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14 December 2012

A Two Mountain Day: Mt. Starr King and Mt. Waumbek


Doing a conventional hike to conventional destinations is rarely my first choice.  And when I do one of these conventional hikes, I'm frequently remiss about writing an account of my experience since various forums related to White Mountain hiking always have an abundance of reports about treks to these popular destinations.

There is nothing about my trek that really sets it apart from what has already been reported by others on multiple occasions.  My simplistic reason for taking a moment to write this report is merely to reinforce the idea that hiking is oftentimes just as much about the journey as it is the destination.

Many times, the "journey" is more than the hike along the trail.  The drive to/from the trailhead can also be a pleasurable component of the overall journey.  To illustrate my point, please take a look at the next photo which was taken on my way home AFTER completing my hike.  Upon seeing this vista of Mt. Starr King in my rear-view mirror while driving along Rt. 116, I just had to pull over and take a snapshot!
 Mt. Starr King as viewed from Rt. 116 near Jefferson, NH

Before continuing, here is just as a brief side note for any reader in other parts of the country who might be unfamiliar with hiking in New Hampshire.  There are 48 mountain peaks in this State which rise over 4,000 feet in elevation.  For many hikers, it's a prized goal to trek to each of these peaks.  Mt. Waumbek (4,006 ft) is one of the 4K peaks.  By using the Starr King Trail, you get a bonus mountain thrown into the adventure since this route to Mt. Waumbek also takes you over Mt. Starr King (3,907 ft).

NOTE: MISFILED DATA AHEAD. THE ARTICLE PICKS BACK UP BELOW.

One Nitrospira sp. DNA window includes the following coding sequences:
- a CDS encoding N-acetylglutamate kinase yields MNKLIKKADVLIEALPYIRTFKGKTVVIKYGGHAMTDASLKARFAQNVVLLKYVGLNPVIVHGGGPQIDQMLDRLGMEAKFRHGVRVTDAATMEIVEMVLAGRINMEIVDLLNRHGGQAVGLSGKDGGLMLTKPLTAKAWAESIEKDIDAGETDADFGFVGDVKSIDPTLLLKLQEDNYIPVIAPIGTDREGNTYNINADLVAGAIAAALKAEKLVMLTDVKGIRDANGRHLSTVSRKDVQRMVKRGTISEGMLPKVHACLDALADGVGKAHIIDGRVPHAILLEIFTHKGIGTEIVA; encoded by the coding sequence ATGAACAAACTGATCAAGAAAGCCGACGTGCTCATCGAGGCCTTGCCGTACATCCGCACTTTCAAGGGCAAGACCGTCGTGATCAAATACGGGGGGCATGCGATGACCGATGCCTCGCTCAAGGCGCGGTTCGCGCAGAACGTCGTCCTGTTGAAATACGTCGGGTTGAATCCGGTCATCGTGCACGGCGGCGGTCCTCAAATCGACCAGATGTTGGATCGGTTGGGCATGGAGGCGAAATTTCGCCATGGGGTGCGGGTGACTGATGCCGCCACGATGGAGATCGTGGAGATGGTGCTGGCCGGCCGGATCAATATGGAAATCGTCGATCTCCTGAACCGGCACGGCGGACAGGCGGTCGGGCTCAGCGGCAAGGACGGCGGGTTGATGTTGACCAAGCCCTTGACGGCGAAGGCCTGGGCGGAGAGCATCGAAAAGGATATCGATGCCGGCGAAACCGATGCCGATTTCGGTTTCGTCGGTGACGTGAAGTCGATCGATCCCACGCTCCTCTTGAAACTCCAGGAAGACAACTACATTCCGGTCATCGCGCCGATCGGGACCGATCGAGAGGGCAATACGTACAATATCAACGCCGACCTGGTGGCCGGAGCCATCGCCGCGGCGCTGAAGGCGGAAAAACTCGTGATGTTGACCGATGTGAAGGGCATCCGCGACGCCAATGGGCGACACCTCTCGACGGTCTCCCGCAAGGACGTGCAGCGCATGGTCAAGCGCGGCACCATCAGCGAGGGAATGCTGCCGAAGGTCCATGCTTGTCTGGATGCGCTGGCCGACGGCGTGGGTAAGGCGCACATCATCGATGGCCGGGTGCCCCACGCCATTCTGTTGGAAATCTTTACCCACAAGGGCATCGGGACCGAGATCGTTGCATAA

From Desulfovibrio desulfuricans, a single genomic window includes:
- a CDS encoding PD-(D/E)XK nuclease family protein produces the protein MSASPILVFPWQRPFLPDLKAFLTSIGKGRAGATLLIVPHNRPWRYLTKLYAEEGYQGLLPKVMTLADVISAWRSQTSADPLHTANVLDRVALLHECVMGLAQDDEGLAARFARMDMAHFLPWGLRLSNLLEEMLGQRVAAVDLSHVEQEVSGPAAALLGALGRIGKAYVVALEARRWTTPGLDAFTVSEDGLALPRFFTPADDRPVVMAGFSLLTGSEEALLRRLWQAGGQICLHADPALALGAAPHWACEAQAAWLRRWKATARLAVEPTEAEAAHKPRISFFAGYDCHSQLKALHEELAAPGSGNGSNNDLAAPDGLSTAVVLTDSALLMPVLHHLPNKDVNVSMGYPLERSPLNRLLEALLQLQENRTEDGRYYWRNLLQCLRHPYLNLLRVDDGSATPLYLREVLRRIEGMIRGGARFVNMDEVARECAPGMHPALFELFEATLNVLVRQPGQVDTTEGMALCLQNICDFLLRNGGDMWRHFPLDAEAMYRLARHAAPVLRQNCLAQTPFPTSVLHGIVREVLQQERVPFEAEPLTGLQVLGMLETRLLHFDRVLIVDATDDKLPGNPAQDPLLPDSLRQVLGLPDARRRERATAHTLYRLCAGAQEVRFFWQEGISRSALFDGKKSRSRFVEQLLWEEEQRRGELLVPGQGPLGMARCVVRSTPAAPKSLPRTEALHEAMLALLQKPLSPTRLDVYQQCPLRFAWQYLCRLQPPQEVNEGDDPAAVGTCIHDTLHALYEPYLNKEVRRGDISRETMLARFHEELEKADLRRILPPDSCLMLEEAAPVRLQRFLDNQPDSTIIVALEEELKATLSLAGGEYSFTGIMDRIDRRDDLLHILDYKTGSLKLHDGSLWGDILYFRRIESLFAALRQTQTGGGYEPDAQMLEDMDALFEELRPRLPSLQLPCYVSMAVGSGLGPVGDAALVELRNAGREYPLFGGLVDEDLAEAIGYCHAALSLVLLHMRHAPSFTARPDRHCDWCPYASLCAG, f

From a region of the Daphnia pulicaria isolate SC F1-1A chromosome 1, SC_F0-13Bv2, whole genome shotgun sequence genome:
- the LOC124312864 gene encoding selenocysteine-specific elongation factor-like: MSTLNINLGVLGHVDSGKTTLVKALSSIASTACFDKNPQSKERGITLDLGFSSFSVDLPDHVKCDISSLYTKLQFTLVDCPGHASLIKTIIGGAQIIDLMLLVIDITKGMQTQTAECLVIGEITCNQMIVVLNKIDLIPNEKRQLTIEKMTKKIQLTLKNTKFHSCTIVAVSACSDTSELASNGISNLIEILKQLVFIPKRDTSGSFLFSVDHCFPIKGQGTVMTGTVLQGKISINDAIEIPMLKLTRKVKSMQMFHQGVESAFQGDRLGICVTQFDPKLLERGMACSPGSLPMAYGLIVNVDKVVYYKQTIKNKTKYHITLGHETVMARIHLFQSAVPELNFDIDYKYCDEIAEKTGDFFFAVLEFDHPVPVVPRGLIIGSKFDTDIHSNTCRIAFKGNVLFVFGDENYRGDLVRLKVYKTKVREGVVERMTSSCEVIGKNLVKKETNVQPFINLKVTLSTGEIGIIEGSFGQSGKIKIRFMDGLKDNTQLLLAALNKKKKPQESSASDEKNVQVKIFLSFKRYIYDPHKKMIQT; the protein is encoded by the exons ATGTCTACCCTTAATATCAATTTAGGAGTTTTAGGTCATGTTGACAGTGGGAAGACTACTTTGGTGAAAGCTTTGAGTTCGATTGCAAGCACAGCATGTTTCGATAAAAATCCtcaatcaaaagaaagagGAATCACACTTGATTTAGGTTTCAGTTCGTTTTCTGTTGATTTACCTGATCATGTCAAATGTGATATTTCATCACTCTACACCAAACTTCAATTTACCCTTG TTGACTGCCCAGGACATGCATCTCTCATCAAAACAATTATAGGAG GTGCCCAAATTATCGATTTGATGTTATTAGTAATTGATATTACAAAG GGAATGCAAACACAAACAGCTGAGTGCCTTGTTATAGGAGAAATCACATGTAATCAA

Although it was mid-December in New Hampshire, true winter conditions were absent.  There was bare ground at the beginning of my hike.  However, there were some sporadic patches of ice along the trail here and there.  Eventually, as I gained altitude, there was a light covering of snow on the trail.  The hike required nothing special in the way of footwear.  Snowshoes were definitely unneeded.  There were a few spots where Microspikes would have provided some reassurance. However, with careful foot placement, even the use of that traction device wasn't an absolute requirement.

The next photo is a composite which shows the variety of trail conditions encountered on this hike.
 Variety of trail conditions encountered along the way to Mts. Starr King and Waumbek

The next two snapshots merely serve to show some features that are present at the summit areas of Mt. Starr King, and Mt. Waumbek.   Near the summit of Starr King is probably the most photographed fireplace in the White Mountains.  It is a remnant of a shelter that was built in the 1940s and removed in the early 1980s.
 A fireplace that was part of a shelter that once existed atop Mt. Starr King

And by comparison, shown in the next photo are less impressive features that are present at the summit of Mt. Waumbek.  There is a large cairn, and a trail sign.
 Large cairn and trail sign at summit of Mt. Waumbek

Further regarding Mt. Waumbek, there are no views of distant mountains from the summit itself.  However, thanks to a patch of downed trees, there is a nice viewpoint just about 50 yards east of the summit on the Kilkenny Ridge Trail.  Because of partial overcast conditions on the day of this hike, limited views were available from this spot (as well as from the fireplace area on Starr King).  Regardless, the next photo is a composite of two snapshots taken from the spot near the summit of Mt. Waumbek.
 Composite of two photos taken from viewpoint near Mt. Waumbek summit